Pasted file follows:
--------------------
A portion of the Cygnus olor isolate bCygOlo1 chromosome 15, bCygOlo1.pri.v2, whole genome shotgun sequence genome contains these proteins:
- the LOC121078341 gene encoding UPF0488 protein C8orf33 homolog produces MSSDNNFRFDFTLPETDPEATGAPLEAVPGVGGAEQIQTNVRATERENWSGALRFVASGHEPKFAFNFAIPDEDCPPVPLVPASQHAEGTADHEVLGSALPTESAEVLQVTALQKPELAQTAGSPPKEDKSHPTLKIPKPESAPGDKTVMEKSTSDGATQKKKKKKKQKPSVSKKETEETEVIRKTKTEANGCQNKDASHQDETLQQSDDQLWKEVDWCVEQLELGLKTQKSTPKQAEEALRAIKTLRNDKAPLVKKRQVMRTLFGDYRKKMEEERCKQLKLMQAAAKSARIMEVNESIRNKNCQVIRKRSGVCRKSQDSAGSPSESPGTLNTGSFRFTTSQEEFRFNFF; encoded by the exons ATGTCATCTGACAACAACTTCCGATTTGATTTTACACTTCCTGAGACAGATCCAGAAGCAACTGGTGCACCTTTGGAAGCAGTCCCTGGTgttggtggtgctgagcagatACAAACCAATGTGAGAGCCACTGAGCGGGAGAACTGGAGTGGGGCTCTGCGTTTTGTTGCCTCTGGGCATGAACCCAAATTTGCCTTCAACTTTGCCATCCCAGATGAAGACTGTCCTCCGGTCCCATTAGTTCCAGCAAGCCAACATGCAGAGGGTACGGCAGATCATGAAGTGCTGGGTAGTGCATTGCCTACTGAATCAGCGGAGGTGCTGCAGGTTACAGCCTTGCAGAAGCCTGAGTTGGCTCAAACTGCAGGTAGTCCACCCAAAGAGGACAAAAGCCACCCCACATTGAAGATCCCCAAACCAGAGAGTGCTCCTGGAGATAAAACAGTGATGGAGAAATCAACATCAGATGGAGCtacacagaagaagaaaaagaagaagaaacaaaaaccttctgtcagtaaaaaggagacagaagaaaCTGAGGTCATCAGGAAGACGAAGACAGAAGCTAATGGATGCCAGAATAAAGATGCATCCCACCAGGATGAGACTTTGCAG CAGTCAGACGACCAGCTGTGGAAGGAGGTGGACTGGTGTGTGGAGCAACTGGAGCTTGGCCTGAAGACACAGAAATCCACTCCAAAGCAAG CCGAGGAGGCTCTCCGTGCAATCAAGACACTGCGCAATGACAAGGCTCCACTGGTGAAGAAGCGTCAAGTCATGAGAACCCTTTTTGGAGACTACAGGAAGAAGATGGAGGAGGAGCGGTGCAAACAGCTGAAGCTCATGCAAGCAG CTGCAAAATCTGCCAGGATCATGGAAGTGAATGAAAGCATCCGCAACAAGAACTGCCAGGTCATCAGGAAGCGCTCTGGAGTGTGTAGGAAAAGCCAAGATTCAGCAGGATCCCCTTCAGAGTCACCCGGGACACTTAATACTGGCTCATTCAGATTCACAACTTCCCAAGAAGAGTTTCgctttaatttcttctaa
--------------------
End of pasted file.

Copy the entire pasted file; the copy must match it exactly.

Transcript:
A portion of the Cygnus olor isolate bCygOlo1 chromosome 15, bCygOlo1.pri.v2, whole genome shotgun sequence genome contains these proteins:
- the LOC121078341 gene encoding UPF0488 protein C8orf33 homolog produces MSSDNNFRFDFTLPETDPEATGAPLEAVPGVGGAEQIQTNVRATERENWSGALRFVASGHEPKFAFNFAIPDEDCPPVPLVPASQHAEGTADHEVLGSALPTESAEVLQVTALQKPELAQTAGSPPKEDKSHPTLKIPKPESAPGDKTVMEKSTSDGATQKKKKKKKQKPSVSKKETEETEVIRKTKTEANGCQNKDASHQDETLQQSDDQLWKEVDWCVEQLELGLKTQKSTPKQAEEALRAIKTLRNDKAPLVKKRQVMRTLFGDYRKKMEEERCKQLKLMQAAAKSARIMEVNESIRNKNCQVIRKRSGVCRKSQDSAGSPSESPGTLNTGSFRFTTSQEEFRFNFF; encoded by the exons ATGTCATCTGACAACAACTTCCGATTTGATTTTACACTTCCTGAGACAGATCCAGAAGCAACTGGTGCACCTTTGGAAGCAGTCCCTGGTgttggtggtgctgagcagatACAAACCAATGTGAGAGCCACTGAGCGGGAGAACTGGAGTGGGGCTCTGCGTTTTGTTGCCTCTGGGCATGAACCCAAATTTGCCTTCAACTTTGCCATCCCAGATGAAGACTGTCCTCCGGTCCCATTAGTTCCAGCAAGCCAACATGCAGAGGGTACGGCAGATCATGAAGTGCTGGGTAGTGCATTGCCTACTGAATCAGCGGAGGTGCTGCAGGTTACAGCCTTGCAGAAGCCTGAGTTGGCTCAAACTGCAGGTAGTCCACCCAAAGAGGACAAAAGCCACCCCACATTGAAGATCCCCAAACCAGAGAGTGCTCCTGGAGATAAAACAGTGATGGAGAAATCAACATCAGATGGAGCtacacagaagaagaaaaagaagaagaaacaaaaaccttctgtcagtaaaaaggagacagaagaaaCTGAGGTCATCAGGAAGACGAAGACAGAAGCTAATGGATGCCAGAATAAAGATGCATCCCACCAGGATGAGACTTTGCAG CAGTCAGACGACCAGCTGTGGAAGGAGGTGGACTGGTGTGTGGAGCAACTGGAGCTTGGCCTGAAGACACAGAAATCCACTCCAAAGCAAG CCGAGGAGGCTCTCCGTGCAATCAAGACACTGCGCAATGACAAGGCTCCACTGGTGAAGAAGCGTCAAGTCATGAGAACCCTTTTTGGAGACTACAGGAAGAAGATGGAGGAGGAGCGGTGCAAACAGCTGAAGCTCATGCAAGCAG CTGCAAAATCTGCCAGGATCATGGAAGTGAATGAAAGCATCCGCAACAAGAACTGCCAGGTCATCAGGAAGCGCTCTGGAGTGTGTAGGAAAAGCCAAGATTCAGCAGGATCCCCTTCAGAGTCACCCGGGACACTTAATACTGGCTCATTCAGATTCACAACTTCCCAAGAAGAGTTTCgctttaatttcttctaa